Alumni Profile

Aural Surgery

Filmmaking was just a hobby
for physics major Ben Burtt MA ’75 when he left Allegheny, Pa., in 1970 to do graduate work at USC’s School of Cinema-Television. It became a consuming passion for the Oscar-winning sound designer who gave voice to a menagerie of characters in the 1977 blockbuster, Star Wars.
Burtt learned his craft alongside such Hollywood trailblazers as Robert Zemeckis ’73. But it was an earlier USC alumnus who gave Burtt his first film job. In 1975, director George Lucas ’66 was looking for a USC student willing to work for peanuts on his next film, a Western set in space. Lucas didn’t want to rely on the studio’s library of recycled sound effects, so he hired Burtt to record and build a library of new sounds. Nearly a year away from the start of filming, Burtt’s first task was to create the voice for a Wookie. Before Lucas could cast the actor and design the mask, it would be crucial to determine the Wookie’s voice. The director suggested Burtt experiment with large animals, so he first tried the zoo. Dissatisfied with those recordings, Burtt tried an animal farm in Tehachapi. From one session with a cinnamon bear named Pooh, Burtt recorded the base for the Wookie’s speech; he sweetened that with the barks, growls and whimpers of dogs, walruses and lions – and Chewbacca’s voice was born.
Among the 800-plus sound projects he created for Star Wars, Burtt also breathed life into chirpy R2D2 and gasping Darth Vader (by placing a microphone in an aqualung regulator, Burtt helped create one of cinema’s most indelible villains).

For his work, Burtt received a Special Achievement Award at the 1978 Academy Awards.
Sound artist Ben Burtt and friend R2D2: cleaning up at Oscar time.
“Winning that Oscar on my first film was a wonderful professional moment,” he says, “but I also paid for it in the next few years.” Puffed up from this extraordinary start, his ego, he says, took some time to get back in check. After Star Wars, he was at a loss: how could he top his début performance? “It took me a while to figure out I never could,” he says.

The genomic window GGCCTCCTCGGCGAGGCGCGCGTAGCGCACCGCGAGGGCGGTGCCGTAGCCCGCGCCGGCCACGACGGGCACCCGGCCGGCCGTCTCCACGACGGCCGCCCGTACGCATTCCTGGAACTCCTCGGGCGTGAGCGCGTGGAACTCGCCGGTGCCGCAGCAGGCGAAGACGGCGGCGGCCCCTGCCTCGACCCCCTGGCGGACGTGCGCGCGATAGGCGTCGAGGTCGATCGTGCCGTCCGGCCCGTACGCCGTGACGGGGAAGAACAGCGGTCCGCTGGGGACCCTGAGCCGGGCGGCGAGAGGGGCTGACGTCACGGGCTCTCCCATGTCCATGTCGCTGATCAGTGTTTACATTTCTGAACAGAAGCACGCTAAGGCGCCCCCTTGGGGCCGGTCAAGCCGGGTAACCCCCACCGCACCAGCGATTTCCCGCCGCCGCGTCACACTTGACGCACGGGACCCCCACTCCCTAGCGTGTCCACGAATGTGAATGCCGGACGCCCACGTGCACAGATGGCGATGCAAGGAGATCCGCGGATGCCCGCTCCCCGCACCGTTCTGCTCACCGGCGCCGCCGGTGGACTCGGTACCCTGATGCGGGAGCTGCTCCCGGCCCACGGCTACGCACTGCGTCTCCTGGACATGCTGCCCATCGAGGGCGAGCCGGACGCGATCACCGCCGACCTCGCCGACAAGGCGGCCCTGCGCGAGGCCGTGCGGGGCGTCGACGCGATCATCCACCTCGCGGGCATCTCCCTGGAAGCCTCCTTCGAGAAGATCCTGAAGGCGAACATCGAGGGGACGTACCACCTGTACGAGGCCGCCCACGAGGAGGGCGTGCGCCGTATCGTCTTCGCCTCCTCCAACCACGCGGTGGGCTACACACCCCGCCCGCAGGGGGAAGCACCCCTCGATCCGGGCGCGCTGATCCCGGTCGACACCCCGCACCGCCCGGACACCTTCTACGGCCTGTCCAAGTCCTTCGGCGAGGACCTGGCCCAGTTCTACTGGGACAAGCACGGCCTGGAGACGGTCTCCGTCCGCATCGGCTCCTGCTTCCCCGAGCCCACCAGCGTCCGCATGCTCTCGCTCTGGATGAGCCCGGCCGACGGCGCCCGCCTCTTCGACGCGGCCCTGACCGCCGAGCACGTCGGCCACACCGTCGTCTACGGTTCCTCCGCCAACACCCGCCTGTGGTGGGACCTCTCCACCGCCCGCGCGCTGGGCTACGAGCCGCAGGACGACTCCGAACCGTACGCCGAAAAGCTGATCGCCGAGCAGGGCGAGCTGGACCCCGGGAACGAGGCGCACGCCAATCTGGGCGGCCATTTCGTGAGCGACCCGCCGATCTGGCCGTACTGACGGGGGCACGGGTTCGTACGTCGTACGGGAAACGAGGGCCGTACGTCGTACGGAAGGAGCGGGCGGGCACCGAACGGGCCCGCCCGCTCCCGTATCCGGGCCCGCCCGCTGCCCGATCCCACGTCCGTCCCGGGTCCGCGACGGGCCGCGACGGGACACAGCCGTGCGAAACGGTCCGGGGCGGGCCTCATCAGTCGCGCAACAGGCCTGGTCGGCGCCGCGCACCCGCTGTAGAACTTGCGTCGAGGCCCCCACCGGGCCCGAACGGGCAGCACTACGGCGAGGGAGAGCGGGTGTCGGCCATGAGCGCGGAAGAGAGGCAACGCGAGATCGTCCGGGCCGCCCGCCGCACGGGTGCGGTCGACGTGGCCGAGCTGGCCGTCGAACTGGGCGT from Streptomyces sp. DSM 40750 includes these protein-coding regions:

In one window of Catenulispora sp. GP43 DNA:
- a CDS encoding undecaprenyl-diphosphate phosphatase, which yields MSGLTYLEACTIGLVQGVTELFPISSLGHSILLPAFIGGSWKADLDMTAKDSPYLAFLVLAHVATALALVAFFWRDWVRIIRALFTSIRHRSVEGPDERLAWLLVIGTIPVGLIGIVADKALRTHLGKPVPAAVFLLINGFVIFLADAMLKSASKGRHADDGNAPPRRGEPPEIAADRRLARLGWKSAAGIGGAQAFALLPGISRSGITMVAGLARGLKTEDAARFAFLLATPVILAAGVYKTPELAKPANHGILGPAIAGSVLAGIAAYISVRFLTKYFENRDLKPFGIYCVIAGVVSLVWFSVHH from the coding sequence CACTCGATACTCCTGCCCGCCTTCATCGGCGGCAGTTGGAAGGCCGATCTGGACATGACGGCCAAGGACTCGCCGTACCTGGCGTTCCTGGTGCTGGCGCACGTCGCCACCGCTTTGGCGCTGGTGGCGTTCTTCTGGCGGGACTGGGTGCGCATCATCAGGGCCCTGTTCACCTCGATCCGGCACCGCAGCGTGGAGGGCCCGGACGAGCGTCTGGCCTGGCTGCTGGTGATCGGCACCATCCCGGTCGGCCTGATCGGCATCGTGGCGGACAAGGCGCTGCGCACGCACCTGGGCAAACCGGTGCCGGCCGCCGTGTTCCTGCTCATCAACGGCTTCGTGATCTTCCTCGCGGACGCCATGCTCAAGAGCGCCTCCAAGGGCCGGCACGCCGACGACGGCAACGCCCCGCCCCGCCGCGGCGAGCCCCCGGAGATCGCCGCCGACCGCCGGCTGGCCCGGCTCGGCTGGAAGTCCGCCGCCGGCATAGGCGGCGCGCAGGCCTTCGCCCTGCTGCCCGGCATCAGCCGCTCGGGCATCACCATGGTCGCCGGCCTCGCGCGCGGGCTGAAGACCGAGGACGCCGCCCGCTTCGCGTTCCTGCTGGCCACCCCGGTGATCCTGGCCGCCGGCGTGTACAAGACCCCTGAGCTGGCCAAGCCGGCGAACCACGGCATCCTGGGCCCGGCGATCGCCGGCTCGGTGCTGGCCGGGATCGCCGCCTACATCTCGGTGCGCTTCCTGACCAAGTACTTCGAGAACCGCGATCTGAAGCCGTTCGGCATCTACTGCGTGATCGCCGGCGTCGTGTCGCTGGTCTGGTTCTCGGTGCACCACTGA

Nonetheless, Burtt has built a remarkable career – including work on all five Star Wars films, all three Indiana Jones films and E.T. (creating E.T.’s voice by mixing 18 different human and animal sound elements). In all, Burtt has won four Academy Awards, and eight of the films he worked on are among the top 50 box office champions of all time. And at 53, he’s hardly finished: look for his newest sound designs in next year’s Star Wars: Episode II, which Burtt also edited.
Any guidance for current film students? “Your success as an artist, to say something new, ultimately depends on the breadth of your education,” he offers. “My recommendation would be to major in an area other than film, develop a point of view, and then apply that knowledge to film. Because if film is all you know, you cannot help but make derivative work. I found that what I had learned about sound, history, biology, English, physics all goes into the mix.” Sound advice, indeed.

– David Wally

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Alumni Profiles

Ben Burtt '75

Frank Ferrante '85

Martha Masters '00

In Memoriam

John Ferraro